Good for you! I can’t imagine how hard it must be to go through that kind of abuse, that is definitely terrible for you and your children. I hope you find peace.

    You are an amazing person and I have no doubt you will be able to make it and do school on your own (with help from family of course!)

  37. RachelB

    MomTFH, I offer virtual hugs and mugs of whatever tasty beverage sounds good to you. In leaving, you have done a very good and very difficult thing– protecting yourself.

  38. Interrobang

    I’m so happy for you. I hope your placement issues work themselves out to your satisfaction.

  39. Karin

    I’m very proud of you and wish you the very best for the future! *sends strength and hugs*

  40. Another Rebecca

    Congratulations. In case there is any more lingering doubt: you were right, without question.

    In order to leave my mentally/emotionally abusive relationship I had to go through the point where I believed what he told me, that everything was my fault and no-one else could want me, to the rock-bottom point where the idea of life alone with no-one to love me forever more was actually preferable than staying. Even so it took me a long time to realise that I had made the right decision.

    Because of that I know how hard it is to leave – even without kids and med school to worry about – and I am so impressed at your strength in making that decision. Even though you’re a stranger, I kind of feel proud for you :)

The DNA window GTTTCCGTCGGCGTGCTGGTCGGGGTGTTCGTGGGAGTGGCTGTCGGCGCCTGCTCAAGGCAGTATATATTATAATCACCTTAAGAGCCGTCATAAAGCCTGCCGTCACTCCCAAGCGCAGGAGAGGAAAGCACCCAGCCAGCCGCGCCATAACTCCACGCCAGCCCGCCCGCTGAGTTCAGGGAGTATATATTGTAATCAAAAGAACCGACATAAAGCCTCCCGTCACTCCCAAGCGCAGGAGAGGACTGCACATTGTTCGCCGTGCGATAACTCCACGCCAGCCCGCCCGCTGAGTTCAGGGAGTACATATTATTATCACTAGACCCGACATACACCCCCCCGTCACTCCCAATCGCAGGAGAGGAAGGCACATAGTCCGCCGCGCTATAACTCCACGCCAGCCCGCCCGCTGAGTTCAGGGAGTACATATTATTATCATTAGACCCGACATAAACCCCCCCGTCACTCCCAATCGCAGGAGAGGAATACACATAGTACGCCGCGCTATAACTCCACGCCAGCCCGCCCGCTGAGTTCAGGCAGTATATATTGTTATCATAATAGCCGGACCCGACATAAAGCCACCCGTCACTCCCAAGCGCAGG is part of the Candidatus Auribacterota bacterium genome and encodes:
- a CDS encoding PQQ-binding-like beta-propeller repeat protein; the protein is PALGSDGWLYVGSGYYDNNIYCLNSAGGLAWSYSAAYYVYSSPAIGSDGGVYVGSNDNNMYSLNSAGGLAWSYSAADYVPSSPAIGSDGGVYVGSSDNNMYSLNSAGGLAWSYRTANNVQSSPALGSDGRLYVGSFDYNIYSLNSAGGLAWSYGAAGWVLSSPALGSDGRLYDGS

Hugs and best wishes for you and your childrens’ wonderful future ahead, free from abuse.

  41. Quercki

    (((MomTFH)))
    No one should have to endure that sort of thing.

  42. I’m so glad you left. ((hugs)) You’ll get through this. And if you need to talk, I’m here, and I’m sure anyone commenting is here, too!

    I just wanted to show my support for you, and to let you know you have an ally in Kentucky, if you ever need one.

  43. Hettie (AZBLUE)

    I had tight grip in my chest just reading this, I can’t imagine what it felt like to actually do this. No matter how strong you are this is not going to be an easy transition, even if it is the right one. I wish I could put love, time and peace of mind and heart in an envelope and send it to you. The right way is never the easy way.

  44. I’m proud of you, and I know you can do this.

  45. ohands

    This is so great.

    ((HUGS)) if you want them

  46. manhattandoula

    Wow, I am so proud of you. Thank you for posting this. I hope it will give courage to other women who need to be similarly strong.

  47. natalieushka

    Wow, you are so strong. Good for you and your kids. I don’t know you, but I am proud of you.

  48. MomTFH

    I am thankful and bolstered by each and every comment. I had a wireless modem for my computer for one day, then one of the kids apparently sat on it. It’s OK, we’re still trucking along and healing every day.

    Love you all, thanks for the hugs, and I am finally proud of me, too. It was hard to be proud of any of my accomplishments when I knew I was choosing to stay with an abuser. (I know that sounds harsh and I definitely don’t judge anyone else who stays like I did, thinking this time he really means it)

    I now not only feel better about my personal life and relationships and household atmosphere, but I finally have the self esteem to be proud of my successes.

  49. Pingback: Interesting posts, weekend of … missed weekends « Feminists with Female Sexual Dysfunction

  50. Michelle